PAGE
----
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August 1984

Prader-Willi Syndrome-Reply

Author Affiliations

Departments of Pediatrics and Medical Genetics Clinical Genetics Center 1500 Highland Ave University of Wisconsin Madison, WI 53706; Department of Preventative Medicine University of Wisconsin Madison, WI 53706

Am J Dis Child. 1984;138(8):794. doi:10.1001/archpedi.1984.02140460084029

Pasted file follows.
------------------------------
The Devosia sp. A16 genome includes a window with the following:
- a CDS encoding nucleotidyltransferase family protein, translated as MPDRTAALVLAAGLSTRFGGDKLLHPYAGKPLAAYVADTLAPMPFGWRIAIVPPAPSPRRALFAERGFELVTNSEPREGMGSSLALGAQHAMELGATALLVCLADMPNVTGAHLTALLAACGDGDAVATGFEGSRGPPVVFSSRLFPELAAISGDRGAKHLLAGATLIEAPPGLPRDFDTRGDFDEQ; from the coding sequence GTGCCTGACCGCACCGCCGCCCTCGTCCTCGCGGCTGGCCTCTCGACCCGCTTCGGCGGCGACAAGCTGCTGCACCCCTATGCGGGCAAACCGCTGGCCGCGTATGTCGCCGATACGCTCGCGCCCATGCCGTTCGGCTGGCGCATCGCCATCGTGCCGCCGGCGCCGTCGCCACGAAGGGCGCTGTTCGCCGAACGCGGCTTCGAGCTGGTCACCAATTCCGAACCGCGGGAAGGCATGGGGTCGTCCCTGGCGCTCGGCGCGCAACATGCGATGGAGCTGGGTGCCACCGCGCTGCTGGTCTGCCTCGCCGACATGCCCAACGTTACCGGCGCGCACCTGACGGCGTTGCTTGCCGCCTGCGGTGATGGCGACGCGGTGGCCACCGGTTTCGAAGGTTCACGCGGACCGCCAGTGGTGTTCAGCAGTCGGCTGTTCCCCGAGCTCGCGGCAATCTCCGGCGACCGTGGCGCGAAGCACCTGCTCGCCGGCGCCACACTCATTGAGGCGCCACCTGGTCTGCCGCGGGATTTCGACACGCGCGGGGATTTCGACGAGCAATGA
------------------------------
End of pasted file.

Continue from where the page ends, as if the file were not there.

In Reply.—The comments of Drs Wu and Hasen concerning our recent article1 are appreciated. Three things mentioned by them deserve further comment. First, we of course concur that not all persons clinically thought to have Prader-Willi syndrome have demonstrable deletions of chromosome 15. While this could reflect true causal heterogeneity, we suspect that in many instances lack of rigorous clinical diagnostic criteria may be equally important in explaining this apparent heterogeneity. Second, those instances in which there is no cytogenetically detectable deletion may mean that less than (rather than more than) a simple absence of q11-q12 is sometimes sufficient. This hypothesis—that submicroscopic deletions or even point mutations within this region may sometimes yield the same phenotype—will probably eventually be proved or disproved using DNA probe technology (in conjunction with more rigorous clinical assessment, as already alluded to). Finally, we certainly agree that more needs to be learned about possible